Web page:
Iraq needs nearly $90 billion to rebuild after three years of war with the Islamic State group, officials said Monday, with large parts of the country in ruins and tens of thousands left homeless. As a three-day international reconstruction conference got underway in Kuwait, officials were seeking pledges from donors and investors to restore Iraq’s devastated homes, schools, hospitals and economic infrastructure. US Secretary of State Rex Tillerson was joining the conference after holding talks on Monday in Cairo where he launched his latest Middle East tour.
The State Department has said it will not be making “direct contributions” to finance the reconstruction efforts but that over 150 American companies would travel to Kuwait as part of its private sector drive for the conference. Baghdad declared victory against IS in December, after Iraqi forces, backed by a US-led coalition, regained control of the large parts of the country seized by the jihadist group in mid-2014. Aid groups made pledges of $330 million on the first day of the conference, but officials said much more was needed.
Planning Minister Salman al-Jumaili said an assessment by Iraqi and international experts put reconstruction costs at $88.2 billion (71.8 billion euros). “The funds will be initially used to reintegrate displaced people and also for rebuilding the infrastructure of public services,” the minister told AFP. Mustafa al-Hiti, the head of Iraq’s reconstruction fund, said some work had started but that funds were needed urgently to restore basic infrastructure and services in many provinces.
“What we have accomplished is less than one percent of what Iraq needs,” Hiti said. “We have more than 138,000 houses damaged, more than half this number completely destroyed,” Hiti said, adding that more than 2.5 million Iraqis are still displaced. After suffering a humiliating defeat at the hands of IS, Iraqi forces regrouped with foreign help, eventually forcing the jihadists out of its territory including second city Mosul. But the fightback left much of the country devastated. In Mosul, entire city blocks were reduced to rubble.
The IS takeover also dealt a heavy blow to Iraq’s economy. The country sits on some of the world’s largest crude reserves, which Baghdad puts at 153 billion barrels, but the war and a slump in world prices have diminished its oil revenues. Raja Rehan Arshad of the World Bank said investment is required across sectors, with more than $17.4 billion needed for housing alone. Nearly $30 billion is needed to restore energy and industrial infrastructure, he said. The conference brings together hundreds of representatives of countries, aid groups, UN agencies and corporations.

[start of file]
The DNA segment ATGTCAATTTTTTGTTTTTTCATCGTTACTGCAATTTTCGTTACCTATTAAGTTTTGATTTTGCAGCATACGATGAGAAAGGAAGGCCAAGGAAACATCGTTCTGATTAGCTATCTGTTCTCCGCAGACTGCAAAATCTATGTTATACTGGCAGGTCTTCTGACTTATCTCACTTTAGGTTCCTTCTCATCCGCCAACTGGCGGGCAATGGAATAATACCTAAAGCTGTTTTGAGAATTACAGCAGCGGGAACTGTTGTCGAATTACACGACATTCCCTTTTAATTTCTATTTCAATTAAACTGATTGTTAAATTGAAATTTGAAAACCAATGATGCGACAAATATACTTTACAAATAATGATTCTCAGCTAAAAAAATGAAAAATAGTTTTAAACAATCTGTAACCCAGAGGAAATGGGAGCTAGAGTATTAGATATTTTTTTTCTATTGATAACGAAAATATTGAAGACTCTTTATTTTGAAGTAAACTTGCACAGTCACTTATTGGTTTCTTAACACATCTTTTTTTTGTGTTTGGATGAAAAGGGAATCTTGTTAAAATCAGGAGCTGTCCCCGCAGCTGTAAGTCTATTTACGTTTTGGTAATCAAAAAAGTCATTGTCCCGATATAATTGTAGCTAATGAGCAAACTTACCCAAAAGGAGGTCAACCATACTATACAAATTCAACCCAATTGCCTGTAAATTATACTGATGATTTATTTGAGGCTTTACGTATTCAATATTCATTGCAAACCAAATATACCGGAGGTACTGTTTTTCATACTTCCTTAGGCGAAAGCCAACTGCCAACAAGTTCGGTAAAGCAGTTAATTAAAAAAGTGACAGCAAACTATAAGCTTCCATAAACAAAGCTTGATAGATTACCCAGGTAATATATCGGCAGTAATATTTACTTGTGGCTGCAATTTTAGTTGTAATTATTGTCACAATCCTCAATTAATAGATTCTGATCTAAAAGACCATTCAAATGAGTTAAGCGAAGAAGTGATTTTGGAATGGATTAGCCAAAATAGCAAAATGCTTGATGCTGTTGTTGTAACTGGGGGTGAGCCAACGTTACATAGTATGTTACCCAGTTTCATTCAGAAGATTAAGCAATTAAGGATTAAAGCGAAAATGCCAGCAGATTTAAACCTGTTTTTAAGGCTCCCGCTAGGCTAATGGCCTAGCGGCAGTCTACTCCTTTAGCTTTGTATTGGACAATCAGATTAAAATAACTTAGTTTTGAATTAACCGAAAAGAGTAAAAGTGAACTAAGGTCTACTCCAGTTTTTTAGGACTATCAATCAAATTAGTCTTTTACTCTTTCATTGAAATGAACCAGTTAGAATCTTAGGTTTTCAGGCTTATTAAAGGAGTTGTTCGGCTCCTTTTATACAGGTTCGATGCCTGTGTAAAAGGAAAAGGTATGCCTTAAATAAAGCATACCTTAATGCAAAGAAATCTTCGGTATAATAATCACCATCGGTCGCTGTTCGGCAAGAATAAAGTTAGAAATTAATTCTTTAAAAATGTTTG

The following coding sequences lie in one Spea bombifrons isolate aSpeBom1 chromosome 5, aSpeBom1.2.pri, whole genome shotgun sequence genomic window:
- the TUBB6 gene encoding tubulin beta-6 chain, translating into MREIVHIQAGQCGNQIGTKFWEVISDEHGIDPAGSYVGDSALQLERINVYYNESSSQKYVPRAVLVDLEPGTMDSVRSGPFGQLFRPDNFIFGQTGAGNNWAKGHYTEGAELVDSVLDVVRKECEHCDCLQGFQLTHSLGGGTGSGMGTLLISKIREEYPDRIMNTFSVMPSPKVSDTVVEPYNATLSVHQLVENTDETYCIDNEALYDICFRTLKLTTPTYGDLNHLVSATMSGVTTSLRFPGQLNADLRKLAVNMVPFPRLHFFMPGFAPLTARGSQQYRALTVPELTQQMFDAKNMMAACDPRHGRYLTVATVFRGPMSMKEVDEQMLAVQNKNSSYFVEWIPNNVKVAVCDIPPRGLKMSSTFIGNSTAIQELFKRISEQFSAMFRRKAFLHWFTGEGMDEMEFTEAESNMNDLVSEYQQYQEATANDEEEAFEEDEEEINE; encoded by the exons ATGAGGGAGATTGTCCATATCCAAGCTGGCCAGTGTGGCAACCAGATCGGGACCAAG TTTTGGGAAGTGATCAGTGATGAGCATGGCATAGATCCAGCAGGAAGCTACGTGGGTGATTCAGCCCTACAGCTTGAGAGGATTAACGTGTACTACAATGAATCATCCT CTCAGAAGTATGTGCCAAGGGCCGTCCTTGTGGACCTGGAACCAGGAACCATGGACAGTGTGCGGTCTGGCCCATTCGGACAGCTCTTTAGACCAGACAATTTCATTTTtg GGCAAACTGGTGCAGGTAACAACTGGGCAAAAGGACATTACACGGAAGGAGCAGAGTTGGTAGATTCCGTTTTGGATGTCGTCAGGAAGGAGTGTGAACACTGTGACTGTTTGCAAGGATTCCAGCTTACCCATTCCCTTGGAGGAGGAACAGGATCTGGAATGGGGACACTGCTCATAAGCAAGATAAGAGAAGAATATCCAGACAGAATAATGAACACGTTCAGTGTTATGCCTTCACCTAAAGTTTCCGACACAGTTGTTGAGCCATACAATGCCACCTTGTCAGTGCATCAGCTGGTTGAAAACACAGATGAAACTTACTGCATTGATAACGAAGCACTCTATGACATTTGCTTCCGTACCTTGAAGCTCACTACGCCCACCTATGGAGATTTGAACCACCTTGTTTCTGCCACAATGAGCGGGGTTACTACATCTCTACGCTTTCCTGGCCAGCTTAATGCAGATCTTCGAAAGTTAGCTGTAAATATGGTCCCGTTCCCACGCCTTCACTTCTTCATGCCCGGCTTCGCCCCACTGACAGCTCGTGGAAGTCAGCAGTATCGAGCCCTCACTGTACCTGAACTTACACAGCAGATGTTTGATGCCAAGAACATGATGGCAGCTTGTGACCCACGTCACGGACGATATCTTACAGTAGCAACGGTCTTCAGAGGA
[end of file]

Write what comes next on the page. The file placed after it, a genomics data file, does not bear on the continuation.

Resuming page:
NGOs pledge $330m
A total of $330.130 million is the total amount of pledges announced at the Non-Governmental Organizations (NGOs) Conference to Support the Humanitarian Situation in Iraq, to be concluded later Monday. The Conference convened with the attendance of Deputy Premier and Foreign Minister Sheikh Sabah Khaled Al- Hamad Al-Sabah.
The pledges came out as follows: Kuwait: Zakat House and the Awqaf General Secretariat ($35 million), Salam Charity Society ($15 million), Islamic International Charity Organization ($10 million), Kuwaiti Aid Society ($10 million), Najat Charity ($10 million), Direct Aid Society ($10 million), Al Eslah Society ($10 million), Society of the Revival of Islamic Heritage ($10 million), Abdullah Al-Nouri Society ($5 million), Patients Helping Fund Society ($5 million), Red Crescent Society ($2.5 million). International: International Committee of the Red Cross ($130 million in programs), Human Appeal of the UK ($30 million), Qatari Education Above All Foundation ($13.5 million), Turkish Cooperation and Coordination Agency ($10 million), United Iraqi Medical Society ($5.1 million), Qatar Charity ($5 million) French charity ($4 million) Islamic Relief of the UK ($4 million) Muslim World League ($2.7 million). In addition to $4 million from a French Muslim society and another $4 million from an Iraqi organization.
Participants in the conference to support the humanitarian situation in Iraq recommended meanwhile to implement humanitarian and development programs, worth 335 million dollars, in Iraqi areas affected by armed conflicts. In their final communique, participants emphasized on the need to have such programs distributed in areas of health, shelter, education, rehabilitation and other humanitarian fields, stressing on the need to respond to the humanitarian situation in Iraq, particularly in affected areas.
SOURCE : ARABTIMES